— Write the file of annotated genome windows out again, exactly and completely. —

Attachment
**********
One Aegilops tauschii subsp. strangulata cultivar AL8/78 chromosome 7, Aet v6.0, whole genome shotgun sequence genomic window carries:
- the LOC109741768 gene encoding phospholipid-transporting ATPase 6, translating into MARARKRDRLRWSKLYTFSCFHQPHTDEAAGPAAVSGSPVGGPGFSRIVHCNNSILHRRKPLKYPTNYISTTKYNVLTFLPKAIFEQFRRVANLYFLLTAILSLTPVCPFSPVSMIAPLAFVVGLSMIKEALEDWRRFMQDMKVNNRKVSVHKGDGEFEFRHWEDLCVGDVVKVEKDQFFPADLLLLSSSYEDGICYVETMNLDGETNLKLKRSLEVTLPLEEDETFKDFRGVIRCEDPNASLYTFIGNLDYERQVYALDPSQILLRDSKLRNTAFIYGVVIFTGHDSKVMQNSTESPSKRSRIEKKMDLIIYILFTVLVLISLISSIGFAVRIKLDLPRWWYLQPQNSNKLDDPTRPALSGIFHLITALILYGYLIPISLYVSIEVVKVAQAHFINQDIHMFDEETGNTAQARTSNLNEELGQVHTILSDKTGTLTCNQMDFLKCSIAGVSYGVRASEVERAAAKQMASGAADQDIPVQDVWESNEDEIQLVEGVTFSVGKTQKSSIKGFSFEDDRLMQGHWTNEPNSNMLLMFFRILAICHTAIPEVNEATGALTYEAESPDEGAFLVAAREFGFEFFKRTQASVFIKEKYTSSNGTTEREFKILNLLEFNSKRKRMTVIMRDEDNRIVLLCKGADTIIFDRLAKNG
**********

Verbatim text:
One Aegilops tauschii subsp. strangulata cultivar AL8/78 chromosome 7, Aet v6.0, whole genome shotgun sequence genomic window carries:
- the LOC109741768 gene encoding phospholipid-transporting ATPase 6, translating into MARARKRDRLRWSKLYTFSCFHQPHTDEAAGPAAVSGSPVGGPGFSRIVHCNNSILHRRKPLKYPTNYISTTKYNVLTFLPKAIFEQFRRVANLYFLLTAILSLTPVCPFSPVSMIAPLAFVVGLSMIKEALEDWRRFMQDMKVNNRKVSVHKGDGEFEFRHWEDLCVGDVVKVEKDQFFPADLLLLSSSYEDGICYVETMNLDGETNLKLKRSLEVTLPLEEDETFKDFRGVIRCEDPNASLYTFIGNLDYERQVYALDPSQILLRDSKLRNTAFIYGVVIFTGHDSKVMQNSTESPSKRSRIEKKMDLIIYILFTVLVLISLISSIGFAVRIKLDLPRWWYLQPQNSNKLDDPTRPALSGIFHLITALILYGYLIPISLYVSIEVVKVAQAHFINQDIHMFDEETGNTAQARTSNLNEELGQVHTILSDKTGTLTCNQMDFLKCSIAGVSYGVRASEVERAAAKQMASGAADQDIPVQDVWESNEDEIQLVEGVTFSVGKTQKSSIKGFSFEDDRLMQGHWTNEPNSNMLLMFFRILAICHTAIPEVNEATGALTYEAESPDEGAFLVAAREFGFEFFKRTQASVFIKEKYTSSNGTTEREFKILNLLEFNSKRKRMTVIMRDEDNRIVLLCKGADTIIFDRLAKNG